Now a shell of what it once was, some say Lead’s future rests in the Sanford Underground Research Facility, the Long-Baseline Neutrino Facility (LBNF) preparing to study the properties of neutrinos. Others believe that, for the long term, they need to reinvent their town by growing smaller economies and building an outdoor recreation market.
Accord to DATAUSA, the largest industries in Lead, SD, are currently Accommodation & Food, Arts/Entertainment/Recreation and Health Care & Social Assistance. I’ve found these statistics comparable to most small towns that are moving from a manufacturing economy to a recreation economy. The highest-paying industries, though, are Mining, Quarrying and Oil and Gas Extraction, Utilities, and Administrative, Support and Waste Management Services. As you’ll notice, though, far fewer are employed in these higher-paying jobs.
What Lead looks like
I had been invited to a concert in downtown Lead the night I arrived. I showed up early to make sure I got parking.
The streets were relatively empty, parking was ample. I had time to kill, so I took a drive through a historic district of town. Driving the windy streets with roads cut into the hillside, Lead reminded of the West Virginia hollers. As with most company towns, housing for its workers tends to be close and modest. Lead was no exception. Although this mining town had originally been erected in the late 1800s, many of today’s homes were built much later. In the early 1930s, the town leadership feared the miles of tunnels under Lead’s Homestake Mine might collapse. Some buildings, like the Opera House, were moved further up the hill. Today there are approximately 500 homes in this district. Most people of means, though, live along the ridge just outside of town.
The people who are bringing it back to life
A few months back, when I was in Mississippi, a Main Street director described how he can tell if a town will thrive. “If it’s just a bunch of old white guys, the town will never succeed.”
Sadly, as in other regions of the county, there is little racial diversity in Lead. But what impressed me most about the place is that its “drivers” are diverse in age, class, occupation and lifestyle:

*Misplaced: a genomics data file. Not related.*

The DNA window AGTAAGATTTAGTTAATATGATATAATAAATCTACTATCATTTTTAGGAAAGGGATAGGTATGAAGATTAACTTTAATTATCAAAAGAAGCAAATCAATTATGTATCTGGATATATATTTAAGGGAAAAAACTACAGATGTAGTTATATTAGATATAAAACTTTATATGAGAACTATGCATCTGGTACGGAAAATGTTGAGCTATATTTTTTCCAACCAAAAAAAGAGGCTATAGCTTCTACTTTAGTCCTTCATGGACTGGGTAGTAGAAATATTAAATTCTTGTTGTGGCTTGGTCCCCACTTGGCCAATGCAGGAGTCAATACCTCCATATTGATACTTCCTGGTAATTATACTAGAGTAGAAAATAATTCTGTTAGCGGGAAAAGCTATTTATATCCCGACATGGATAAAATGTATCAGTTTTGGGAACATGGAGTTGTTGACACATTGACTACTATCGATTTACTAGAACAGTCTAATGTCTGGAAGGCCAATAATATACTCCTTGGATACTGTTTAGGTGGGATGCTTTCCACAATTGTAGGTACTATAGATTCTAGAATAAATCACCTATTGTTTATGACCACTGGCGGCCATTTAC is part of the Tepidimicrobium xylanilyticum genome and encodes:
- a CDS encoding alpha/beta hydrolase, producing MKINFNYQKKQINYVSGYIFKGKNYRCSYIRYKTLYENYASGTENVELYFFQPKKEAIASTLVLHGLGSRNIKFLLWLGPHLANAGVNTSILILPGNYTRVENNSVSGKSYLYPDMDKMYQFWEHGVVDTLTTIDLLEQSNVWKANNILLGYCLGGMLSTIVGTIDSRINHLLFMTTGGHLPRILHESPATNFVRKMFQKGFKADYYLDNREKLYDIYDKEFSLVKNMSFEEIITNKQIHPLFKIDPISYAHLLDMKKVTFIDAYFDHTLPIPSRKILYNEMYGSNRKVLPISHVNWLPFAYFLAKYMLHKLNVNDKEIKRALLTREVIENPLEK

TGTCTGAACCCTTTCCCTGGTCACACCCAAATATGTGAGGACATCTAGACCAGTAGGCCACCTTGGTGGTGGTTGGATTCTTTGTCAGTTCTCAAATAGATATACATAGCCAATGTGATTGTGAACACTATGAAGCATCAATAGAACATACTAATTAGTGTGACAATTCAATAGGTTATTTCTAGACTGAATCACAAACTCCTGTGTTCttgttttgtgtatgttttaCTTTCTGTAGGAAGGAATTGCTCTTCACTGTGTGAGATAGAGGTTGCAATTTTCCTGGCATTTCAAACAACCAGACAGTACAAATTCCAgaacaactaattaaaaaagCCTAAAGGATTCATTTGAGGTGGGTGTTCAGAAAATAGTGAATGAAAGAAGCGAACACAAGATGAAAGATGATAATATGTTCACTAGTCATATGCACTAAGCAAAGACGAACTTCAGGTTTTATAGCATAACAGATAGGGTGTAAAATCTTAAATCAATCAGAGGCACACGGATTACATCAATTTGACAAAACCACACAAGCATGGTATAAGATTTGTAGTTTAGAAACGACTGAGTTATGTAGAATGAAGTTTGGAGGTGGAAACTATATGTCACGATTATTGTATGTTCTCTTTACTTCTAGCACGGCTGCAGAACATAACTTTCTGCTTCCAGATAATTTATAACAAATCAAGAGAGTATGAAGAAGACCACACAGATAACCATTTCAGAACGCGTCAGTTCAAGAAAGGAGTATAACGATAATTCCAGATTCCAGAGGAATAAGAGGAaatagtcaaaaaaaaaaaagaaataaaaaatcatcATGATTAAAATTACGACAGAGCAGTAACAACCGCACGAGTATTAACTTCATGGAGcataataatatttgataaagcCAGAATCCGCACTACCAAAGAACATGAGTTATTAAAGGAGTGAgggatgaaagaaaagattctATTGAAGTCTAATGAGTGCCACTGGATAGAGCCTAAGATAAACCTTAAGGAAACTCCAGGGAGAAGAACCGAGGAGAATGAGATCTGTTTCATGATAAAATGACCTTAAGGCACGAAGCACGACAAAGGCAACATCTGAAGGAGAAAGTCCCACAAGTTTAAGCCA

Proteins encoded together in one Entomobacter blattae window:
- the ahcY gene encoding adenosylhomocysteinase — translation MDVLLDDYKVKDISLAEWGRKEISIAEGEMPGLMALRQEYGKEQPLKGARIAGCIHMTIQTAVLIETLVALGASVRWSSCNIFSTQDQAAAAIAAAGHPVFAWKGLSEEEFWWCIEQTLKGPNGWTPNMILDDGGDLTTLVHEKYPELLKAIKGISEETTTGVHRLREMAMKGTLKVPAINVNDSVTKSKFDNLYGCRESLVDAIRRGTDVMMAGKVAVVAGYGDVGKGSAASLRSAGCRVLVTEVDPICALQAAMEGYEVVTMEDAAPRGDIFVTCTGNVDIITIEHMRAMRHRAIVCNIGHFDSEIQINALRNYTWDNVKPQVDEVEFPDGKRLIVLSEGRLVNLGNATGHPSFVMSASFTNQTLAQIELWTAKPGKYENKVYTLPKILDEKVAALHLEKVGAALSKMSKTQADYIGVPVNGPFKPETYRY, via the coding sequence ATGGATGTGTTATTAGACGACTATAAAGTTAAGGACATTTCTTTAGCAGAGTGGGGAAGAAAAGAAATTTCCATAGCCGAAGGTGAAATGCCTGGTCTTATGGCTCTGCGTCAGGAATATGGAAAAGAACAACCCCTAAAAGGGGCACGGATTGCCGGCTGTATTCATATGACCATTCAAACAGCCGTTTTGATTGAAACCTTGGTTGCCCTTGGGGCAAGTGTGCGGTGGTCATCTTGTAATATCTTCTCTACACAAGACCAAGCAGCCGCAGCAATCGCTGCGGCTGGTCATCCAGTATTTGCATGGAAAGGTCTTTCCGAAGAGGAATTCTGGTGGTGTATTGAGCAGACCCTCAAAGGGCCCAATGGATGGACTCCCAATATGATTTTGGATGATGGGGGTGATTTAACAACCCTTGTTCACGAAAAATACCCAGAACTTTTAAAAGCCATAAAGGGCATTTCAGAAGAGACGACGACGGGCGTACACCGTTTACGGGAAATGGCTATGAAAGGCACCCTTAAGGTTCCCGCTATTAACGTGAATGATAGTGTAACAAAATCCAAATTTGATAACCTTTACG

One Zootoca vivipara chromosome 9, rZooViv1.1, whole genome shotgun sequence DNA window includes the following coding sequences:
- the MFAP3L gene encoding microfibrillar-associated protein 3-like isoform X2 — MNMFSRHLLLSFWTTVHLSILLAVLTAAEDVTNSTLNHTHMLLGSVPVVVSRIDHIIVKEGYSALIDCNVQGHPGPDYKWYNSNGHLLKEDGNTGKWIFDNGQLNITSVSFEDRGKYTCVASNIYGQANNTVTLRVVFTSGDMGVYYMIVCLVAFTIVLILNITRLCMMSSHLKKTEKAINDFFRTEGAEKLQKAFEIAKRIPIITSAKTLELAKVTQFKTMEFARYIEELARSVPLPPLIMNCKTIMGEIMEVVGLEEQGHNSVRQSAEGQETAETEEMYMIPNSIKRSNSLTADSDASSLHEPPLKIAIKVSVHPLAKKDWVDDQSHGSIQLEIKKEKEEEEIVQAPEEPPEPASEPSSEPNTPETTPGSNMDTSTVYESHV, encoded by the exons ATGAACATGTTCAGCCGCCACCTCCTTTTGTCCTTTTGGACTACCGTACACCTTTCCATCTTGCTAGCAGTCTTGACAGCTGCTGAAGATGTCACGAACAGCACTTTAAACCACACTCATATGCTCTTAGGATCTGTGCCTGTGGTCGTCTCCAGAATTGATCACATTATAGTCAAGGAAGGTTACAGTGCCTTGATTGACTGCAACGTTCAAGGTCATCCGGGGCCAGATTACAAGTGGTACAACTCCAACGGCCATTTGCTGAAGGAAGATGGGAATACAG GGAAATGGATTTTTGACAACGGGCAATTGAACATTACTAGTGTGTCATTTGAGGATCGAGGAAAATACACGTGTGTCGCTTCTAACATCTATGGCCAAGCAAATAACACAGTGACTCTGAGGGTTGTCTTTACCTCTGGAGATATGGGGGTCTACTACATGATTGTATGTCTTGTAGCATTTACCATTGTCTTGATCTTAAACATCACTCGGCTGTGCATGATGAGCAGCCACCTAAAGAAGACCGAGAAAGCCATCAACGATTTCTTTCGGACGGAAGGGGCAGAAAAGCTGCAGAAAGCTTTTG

Sarah: Artist, Opera House director. Towns must have art venues that create diverse programming to draw people in. With her generous, warm and outgoing personality, Sarah is just the person to do this. She came to Lead via a graphic design gig at a successful firm in a town nearby. The first time she stepped into the Opera House, she was smitten. She loves theater, is a semi-professional singer and is addicted to restoring old buildings. When the chance came up to lead the charge of reclaiming this gem, she jumped at the opportunity. Her parents thought she was crazy. Now, years later with the Opera House stable, Sarah has found a new director so she can focus on development.
Matt: A self-proclaimed optimist and real estate agent. This is a pivotal role for a town in flux and having someone who can work seamlessly with investors is critical. Matt is that guy! I’ve met plenty of optimists in my day and I actually don’t trust many of them. Far too often their positivity feels like a new age formula from self-help gurus to help them manifest their grand desires. Don’t get me wrong, I am a HUGE believer in manifesting. I just don’t trust the sticky-icky-positivity that disregards the realities of life. Matt, though, he taught me what being an optimist really meant. The result: The town trusts him, big time!
Matt knows what it’s like to lose a town not once but twice. When he was a kid, his family lived on a ridge just beyond the town limits and near another open pit mine, Wharf. As the open pit expanded, the company started buying out families to grow their operation. Matt’s family was bought out. The family did well on the sale, but Matt’s childhood community is now an open pit. To be clear, Matt has nothing against mining; he just knows what it’s like to lose your past—twice. The second time was when Homestake closed. Like others in his town, he want through denial, anger and depression, all part of the stages of grief.